I think may be intolerant too.

But, damn it, they judge so hard and their faces crumble in abject anguish when I talk about the many roads to God. In their estimation, my feet are not on that path properly and they WORRY so hard about my immortal soul and getting to see me again in the afterlife. Their distress over this is really heart breaking. That's why this passage in your writing really hit home. "...but in his black and white world, he knows that if you don't believe what he tells you about it, then you, my friend, are doomed. The friendly reference is pejorative."

On a sort of funny note: My sis-in-law had an announcement one time we were visiting. She got everyone's attention and said that we could have their house and the horses should they be raptured anytime soon!
I've had family and friends who've done the same to me and their words hurt me. I don't mind if someone believes I'm going to hell, their thoughts are their business. What I do mind is them beating me or others with it either verbally or physically. If someone wants to believe they're the only ones who are 'forgiven' that's fine, but a different belief doesn't entitle someone to hurt another. If they want to tell me in a concerned and loving voice, then I appreciate the loving concern and want them in my life.

I don't want to join any group of any type that's harming others by telling them they are doomed, or inferior, or injures them in any way. I'm happiest associating with those that help others or builds them up. For me it's simple, I don't like to see people (including myself) feel bad or be injured and I don't call that intolerance because it's my job to discern what's good for me.
Having this conversation in my extended family right now. Gigantic waste of time. Have successfully avoided it for 27 years of marriage until someone asked my why my kids weren't baptized. "Because we think they'll like limbo better than heaven."
There are 1,000 religions in the world. True believers reject 999 of them. As a atheist, my only difference from them is that I reject one more.

Beautifully written, my friend.
This is a great piece. I'm right about that!
Who knew they liked popcorn in the Philippines?

(Extra butter always closes the deal)
Stim - Colbert and Stuart are my favorite late night characters.

Alyssa - no one makes me laugh like she does. I should write about this b/c she's in there commenting all day long. To my mind, she sees the world from a perspective similar to my own - I'm just not funny.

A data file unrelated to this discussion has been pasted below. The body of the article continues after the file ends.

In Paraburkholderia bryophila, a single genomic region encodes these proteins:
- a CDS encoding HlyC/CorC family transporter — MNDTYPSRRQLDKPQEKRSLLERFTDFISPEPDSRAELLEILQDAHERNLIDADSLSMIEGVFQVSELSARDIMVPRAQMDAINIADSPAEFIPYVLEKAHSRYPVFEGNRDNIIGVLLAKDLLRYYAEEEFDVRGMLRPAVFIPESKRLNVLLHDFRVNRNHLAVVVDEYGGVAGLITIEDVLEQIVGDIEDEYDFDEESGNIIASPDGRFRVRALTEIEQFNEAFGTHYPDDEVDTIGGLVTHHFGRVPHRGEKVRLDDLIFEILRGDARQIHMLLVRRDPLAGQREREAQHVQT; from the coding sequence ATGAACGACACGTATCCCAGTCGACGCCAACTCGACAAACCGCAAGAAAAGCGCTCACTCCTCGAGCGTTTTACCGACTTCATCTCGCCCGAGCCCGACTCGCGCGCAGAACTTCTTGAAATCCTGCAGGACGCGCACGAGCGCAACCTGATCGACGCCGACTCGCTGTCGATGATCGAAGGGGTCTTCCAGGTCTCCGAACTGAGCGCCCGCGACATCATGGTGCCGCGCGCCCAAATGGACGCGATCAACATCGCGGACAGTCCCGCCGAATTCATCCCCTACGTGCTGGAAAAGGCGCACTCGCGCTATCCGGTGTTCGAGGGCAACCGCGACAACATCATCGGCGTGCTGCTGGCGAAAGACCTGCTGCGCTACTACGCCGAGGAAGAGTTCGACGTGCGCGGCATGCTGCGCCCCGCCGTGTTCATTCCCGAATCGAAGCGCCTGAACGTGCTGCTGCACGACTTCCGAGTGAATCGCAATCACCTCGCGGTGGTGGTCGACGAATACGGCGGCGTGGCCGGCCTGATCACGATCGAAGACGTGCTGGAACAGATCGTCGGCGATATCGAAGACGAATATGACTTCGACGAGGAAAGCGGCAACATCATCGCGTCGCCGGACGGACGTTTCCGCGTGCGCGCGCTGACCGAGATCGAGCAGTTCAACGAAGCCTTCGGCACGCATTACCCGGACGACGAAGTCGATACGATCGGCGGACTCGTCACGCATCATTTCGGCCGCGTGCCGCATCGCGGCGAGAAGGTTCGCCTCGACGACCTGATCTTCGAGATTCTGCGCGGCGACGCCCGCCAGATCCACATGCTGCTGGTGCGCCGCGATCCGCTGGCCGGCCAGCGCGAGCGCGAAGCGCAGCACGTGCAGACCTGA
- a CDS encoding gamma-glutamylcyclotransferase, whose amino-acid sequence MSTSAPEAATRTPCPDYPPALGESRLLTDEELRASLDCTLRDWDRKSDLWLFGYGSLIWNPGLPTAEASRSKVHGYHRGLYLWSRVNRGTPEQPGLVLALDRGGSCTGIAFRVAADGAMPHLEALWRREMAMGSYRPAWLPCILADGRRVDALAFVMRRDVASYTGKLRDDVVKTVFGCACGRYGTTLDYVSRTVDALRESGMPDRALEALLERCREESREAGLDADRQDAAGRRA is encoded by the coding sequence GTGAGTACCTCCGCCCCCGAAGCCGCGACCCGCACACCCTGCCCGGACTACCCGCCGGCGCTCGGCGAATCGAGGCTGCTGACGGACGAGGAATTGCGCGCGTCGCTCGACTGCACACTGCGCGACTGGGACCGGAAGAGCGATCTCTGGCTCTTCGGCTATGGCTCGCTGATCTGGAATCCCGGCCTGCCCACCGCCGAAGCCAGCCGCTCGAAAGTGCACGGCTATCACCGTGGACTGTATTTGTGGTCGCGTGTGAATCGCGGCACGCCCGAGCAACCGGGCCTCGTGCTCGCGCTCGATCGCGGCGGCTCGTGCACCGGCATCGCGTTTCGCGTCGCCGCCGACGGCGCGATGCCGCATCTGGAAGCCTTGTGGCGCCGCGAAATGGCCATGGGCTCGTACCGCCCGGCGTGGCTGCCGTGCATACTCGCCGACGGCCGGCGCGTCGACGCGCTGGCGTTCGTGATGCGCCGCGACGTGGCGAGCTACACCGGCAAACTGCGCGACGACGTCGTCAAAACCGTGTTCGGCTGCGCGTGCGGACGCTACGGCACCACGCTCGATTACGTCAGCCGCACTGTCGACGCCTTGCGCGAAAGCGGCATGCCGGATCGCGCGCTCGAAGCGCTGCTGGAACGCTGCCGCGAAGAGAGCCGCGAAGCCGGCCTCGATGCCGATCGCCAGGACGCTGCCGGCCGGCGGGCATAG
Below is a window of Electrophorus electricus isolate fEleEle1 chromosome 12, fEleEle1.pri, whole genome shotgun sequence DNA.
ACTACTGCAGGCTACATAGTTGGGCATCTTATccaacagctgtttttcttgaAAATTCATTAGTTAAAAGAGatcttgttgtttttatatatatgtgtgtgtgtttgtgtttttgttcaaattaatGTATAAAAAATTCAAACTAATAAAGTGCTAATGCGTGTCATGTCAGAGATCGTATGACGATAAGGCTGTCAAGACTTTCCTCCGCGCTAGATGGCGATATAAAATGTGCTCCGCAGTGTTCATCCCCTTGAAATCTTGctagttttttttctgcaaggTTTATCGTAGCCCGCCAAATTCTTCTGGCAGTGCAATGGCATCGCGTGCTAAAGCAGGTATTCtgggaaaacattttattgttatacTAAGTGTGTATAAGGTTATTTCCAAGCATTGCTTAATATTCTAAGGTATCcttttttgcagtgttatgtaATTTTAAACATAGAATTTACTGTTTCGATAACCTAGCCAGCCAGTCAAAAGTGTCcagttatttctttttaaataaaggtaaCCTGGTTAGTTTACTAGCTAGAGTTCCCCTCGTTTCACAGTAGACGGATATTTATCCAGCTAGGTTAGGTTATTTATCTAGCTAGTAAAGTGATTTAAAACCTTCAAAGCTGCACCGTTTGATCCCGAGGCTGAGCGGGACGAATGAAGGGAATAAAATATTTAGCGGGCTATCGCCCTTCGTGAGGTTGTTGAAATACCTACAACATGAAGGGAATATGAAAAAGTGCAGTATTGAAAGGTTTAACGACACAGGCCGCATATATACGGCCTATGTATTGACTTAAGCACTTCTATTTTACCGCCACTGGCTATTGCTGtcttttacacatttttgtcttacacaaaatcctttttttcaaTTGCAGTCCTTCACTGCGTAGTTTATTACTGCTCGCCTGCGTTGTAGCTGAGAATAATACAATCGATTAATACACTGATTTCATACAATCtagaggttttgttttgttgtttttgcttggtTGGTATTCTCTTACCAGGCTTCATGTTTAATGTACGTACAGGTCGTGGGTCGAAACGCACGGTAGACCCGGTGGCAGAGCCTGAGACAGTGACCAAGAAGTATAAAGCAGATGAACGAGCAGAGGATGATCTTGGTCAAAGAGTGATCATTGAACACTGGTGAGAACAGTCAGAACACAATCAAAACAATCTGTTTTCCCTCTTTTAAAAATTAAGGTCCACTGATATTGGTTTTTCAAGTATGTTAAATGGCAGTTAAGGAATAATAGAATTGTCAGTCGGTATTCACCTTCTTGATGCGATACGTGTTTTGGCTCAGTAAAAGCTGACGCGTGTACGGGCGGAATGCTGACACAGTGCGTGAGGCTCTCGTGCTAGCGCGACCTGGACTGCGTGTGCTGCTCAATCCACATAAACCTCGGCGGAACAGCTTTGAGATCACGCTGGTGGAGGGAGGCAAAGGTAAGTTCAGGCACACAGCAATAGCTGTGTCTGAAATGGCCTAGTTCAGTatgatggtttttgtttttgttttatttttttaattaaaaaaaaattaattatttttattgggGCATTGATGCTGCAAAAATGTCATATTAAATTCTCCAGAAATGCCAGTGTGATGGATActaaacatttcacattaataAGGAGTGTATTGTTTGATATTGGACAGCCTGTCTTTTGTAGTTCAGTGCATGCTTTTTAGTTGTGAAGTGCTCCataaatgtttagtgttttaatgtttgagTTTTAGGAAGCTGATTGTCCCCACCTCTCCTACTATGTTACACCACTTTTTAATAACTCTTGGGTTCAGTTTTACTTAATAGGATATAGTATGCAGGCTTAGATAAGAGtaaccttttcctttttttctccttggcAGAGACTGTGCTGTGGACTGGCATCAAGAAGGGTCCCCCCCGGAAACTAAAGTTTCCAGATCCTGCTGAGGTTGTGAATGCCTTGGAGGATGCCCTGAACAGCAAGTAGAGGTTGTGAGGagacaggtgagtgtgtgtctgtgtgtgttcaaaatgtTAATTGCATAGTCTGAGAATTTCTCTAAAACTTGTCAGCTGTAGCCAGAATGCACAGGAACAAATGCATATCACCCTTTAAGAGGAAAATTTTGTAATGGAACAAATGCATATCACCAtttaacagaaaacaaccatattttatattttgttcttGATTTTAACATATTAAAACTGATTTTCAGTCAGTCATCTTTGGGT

Skypixie and Joan - thanks for coming by and testifyin'

Frank - What a coincidental comment! Tim Tebow is known to write John 3:16 on his face, and the group that made this trip to the Philippines is Bob Tebow's evangelical team, which should tell you exactly how far apart my brother and I are on all of this.

Lyle - amen brother!

GHeron - I LOVE that, keep your eye on your own bowl. That's going on my list. lol.

Gerald - It's the disdain part that I'd like to get past, but I appreciate the sentiment.

Myriad - wow, maybe she's afraid you'll join a cult!

Bo - I hear that

Linda - ha! I hope you aren't too attached to the idea of getting those horses any time soon. Thanks for sharing your story too.

LHB - it's one of the great ironies of religion, isn't it?

Con - how you avoided it for 27 yrs is a wonder b/c we had that battle when the kids were little. Hubs was RC and your answer was so much better than mine was. I just said 'no' but in truth I could have said 'yes' - what difference would it have made? Their g'mother would have been so relieved. At 90, she still prays daily for their mortal souls. I should have done better by her.

Cranky - You amaze me. How do you keep count?

Gary - no need to be quiet, push back if you want, but as Con says - it's a complete waste of time to say your piece. There is nothing we infidels can ever say that they will ever hear, other than 'I accept'.

BV - are not.

LLarry - if extra butter would close the deal, those guys would have imported 10 tons of it by now. They are that committed!
This is the first I heard of Xenu but I recently found out that about the same time Ron Hubbard was rising to power Wesley LeBaron was building UFOs that he was going to use to leave Earth or something like that after the Apocalypse.

I suspect most people would be more tolerant of that than they might be of what his brother Erwin LeBaron got involved in; but that is another story.
I love how you have looked at the really big picture here, as well as shrinking it down to such a personal level. (And extra points for adding in Wanda Sykes.)

My husband has participated in two "mission trips" but, not being a Christian himself, he found it a little trying. At least this group actually did something, though. (They supply new beds and bedding to orphanages. He went to build beds and to take pictures.) I don't like evangelical anything, including atheism. I consider myself an atheist, but I pretty much keep to myself about it.